Since 1849, a faith community has gathered regularly in Xenia to worship in the Roman Catholic tradition and give thanks for the many gifts He has bestowed upon us. In 1999, St. Brigid Parish celebrated a milestone achievement, its 150th anniversary.
St. Brigid Parish is the oldest of six Roman Catholic communities in Greene County and the only Catholic Parish in Xenia, Ohio.
Beginning in 1844, visiting priests from the area celebrated Masses on the porch of Mr. Jacob Klein’s home in downtown Xenia and then in the basement of the old Greene County courthouse.
The growing Roman Catholic community in Xenia was organized as a formal parish under the patronage of St. Michael in the Diocese of Cincinnati on August 11, 1849. Reverend Father James Kearney became the first pastor.
In 1851, Reverend Father Thomas Blake renamed the parish in honor of St. Brigid of Ireland. He also supervised the construction of the first St. Brigid church structure in 1852. With his own pen, Fr. Thomas Blake wrote the name of St. Brigid over the name of St. Michael on the Register of Baptisms. This change in the church patron’s name was apparently endorsed on October 31, 1852, when Archbishop John Purcell dedicated the first St. Brigid Church in Xenia.
After serving as a place of worship for 122 years, the original St. Brigid Church near downtown Xenia was destroyed by the powerful 1974 tornado, along with the rectory, West Second Street School, and the Sisters of Charity convent.
A new St. Brigid Church was constructed on Fairground Road and dedicated in 1977. Since that time, a parish campus has evolved to include the expansion of the Parish school, addition of a school lunchroom, construction of a Parish Activity Center, the addition of a permanent modular, and the acquisition of residences on Purcell Drive, one of which is the Parish Office.
St. Brigid lived from about 450 to 525 A.D. and is thought to have been born at Faughart near Dundalk, Louth, Ireland. Her father, an Irish chieftain, and her mother were baptized by St. Patrick. As a young girl Brigid displayed a strong interest in the religious life, and at an early age became a nun and lived the contemplative life with seven other nuns at Croghan Hill.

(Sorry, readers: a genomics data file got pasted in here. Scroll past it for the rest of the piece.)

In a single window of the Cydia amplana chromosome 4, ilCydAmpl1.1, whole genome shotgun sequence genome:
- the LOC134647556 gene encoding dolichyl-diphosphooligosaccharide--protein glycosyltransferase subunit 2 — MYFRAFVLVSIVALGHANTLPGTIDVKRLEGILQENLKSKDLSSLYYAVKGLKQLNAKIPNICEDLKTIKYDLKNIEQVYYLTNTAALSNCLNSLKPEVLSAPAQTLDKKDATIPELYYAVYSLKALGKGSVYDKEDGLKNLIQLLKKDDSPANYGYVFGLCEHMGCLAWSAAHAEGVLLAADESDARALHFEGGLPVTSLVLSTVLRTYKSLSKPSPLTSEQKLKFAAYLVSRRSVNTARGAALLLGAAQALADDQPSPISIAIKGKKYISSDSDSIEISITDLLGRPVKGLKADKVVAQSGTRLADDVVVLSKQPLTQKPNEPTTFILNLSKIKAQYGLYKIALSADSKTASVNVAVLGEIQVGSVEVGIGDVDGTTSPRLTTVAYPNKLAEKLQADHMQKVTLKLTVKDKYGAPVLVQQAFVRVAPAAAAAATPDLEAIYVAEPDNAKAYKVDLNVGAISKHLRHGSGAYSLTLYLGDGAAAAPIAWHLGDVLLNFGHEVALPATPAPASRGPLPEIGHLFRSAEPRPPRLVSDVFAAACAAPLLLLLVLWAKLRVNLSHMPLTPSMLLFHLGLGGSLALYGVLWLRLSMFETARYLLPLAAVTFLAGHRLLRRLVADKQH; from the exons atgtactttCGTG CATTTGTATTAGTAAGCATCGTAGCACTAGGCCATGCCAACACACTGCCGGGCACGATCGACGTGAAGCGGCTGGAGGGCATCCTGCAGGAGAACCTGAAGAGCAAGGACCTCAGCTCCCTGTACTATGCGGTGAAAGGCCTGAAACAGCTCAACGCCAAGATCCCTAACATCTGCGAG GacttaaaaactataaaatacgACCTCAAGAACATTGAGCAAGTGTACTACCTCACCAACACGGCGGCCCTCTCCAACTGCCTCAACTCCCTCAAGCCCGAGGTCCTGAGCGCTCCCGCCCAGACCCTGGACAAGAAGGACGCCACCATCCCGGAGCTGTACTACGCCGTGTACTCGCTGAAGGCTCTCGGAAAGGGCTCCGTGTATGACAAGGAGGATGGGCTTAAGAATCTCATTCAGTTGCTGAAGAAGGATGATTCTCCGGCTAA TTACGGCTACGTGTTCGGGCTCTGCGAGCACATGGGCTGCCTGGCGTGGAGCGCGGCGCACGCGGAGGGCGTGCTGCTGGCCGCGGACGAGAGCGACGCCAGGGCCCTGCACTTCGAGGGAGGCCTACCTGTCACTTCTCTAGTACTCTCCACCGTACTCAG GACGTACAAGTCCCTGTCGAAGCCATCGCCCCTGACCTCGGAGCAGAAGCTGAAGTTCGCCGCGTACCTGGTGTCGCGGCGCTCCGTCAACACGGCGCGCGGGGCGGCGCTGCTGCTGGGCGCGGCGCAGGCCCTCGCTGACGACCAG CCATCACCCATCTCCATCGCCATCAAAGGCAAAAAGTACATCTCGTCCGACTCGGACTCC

Around the year 470, she founded two monasteries at Kildare – one for men and another for women – and became abbess of the convent, the first in Ireland. These religious communities developed into a center of learning and spirituality. Brigid also found a school of art at Kildare, and its illuminated manuscripts became widely famous.
She died at Kildare on February 1, which has been established as her feast day. St. Brigid is buried at Downpatrick along with St. Columba and St. Patrick, with whom she is the patron of Ireland. St. Brigid, sometimes rendered as Bridget and Bride, is also considered the patron saint of scholars.
Rev. James Kearney (1849–1850)
Rev. Maurice Howard (1850–1851)
Rev. Thomas Blake (1851–1885)*
Rev. John Cunningham (1886–1887)
Rev. Joseph Stoeppelmann (1887)
Rev. Isaac Hocter (1887-1900)
Rev. Clement Beckmeyer (1900-1901)
Rev. Nicholas Kelly (1901-1908)
Rev. Francis Quinn (1908-1913)
Rev. James Quinn (1913-1919)
Rev. Albert Burke (1919-1924)
Rev. John Kuhn (1924)
Rev. David Powers (1924-1930)
Rev. Lawrence Wessel (1930-1937)
Rev. Alphonse Schumacher (1937-1966)
Rev. Erwin Bertke (1966-1970)
Rev. Anthony Andres (1970-1971)
Rev. Robert Von Holle (1971-1984)
Rev. Stanley Doerger (1984-1997)
Rev. Kenneth Schartz (1997-2009)
Rev. John Krumm (2009- Present)
*First resident pastor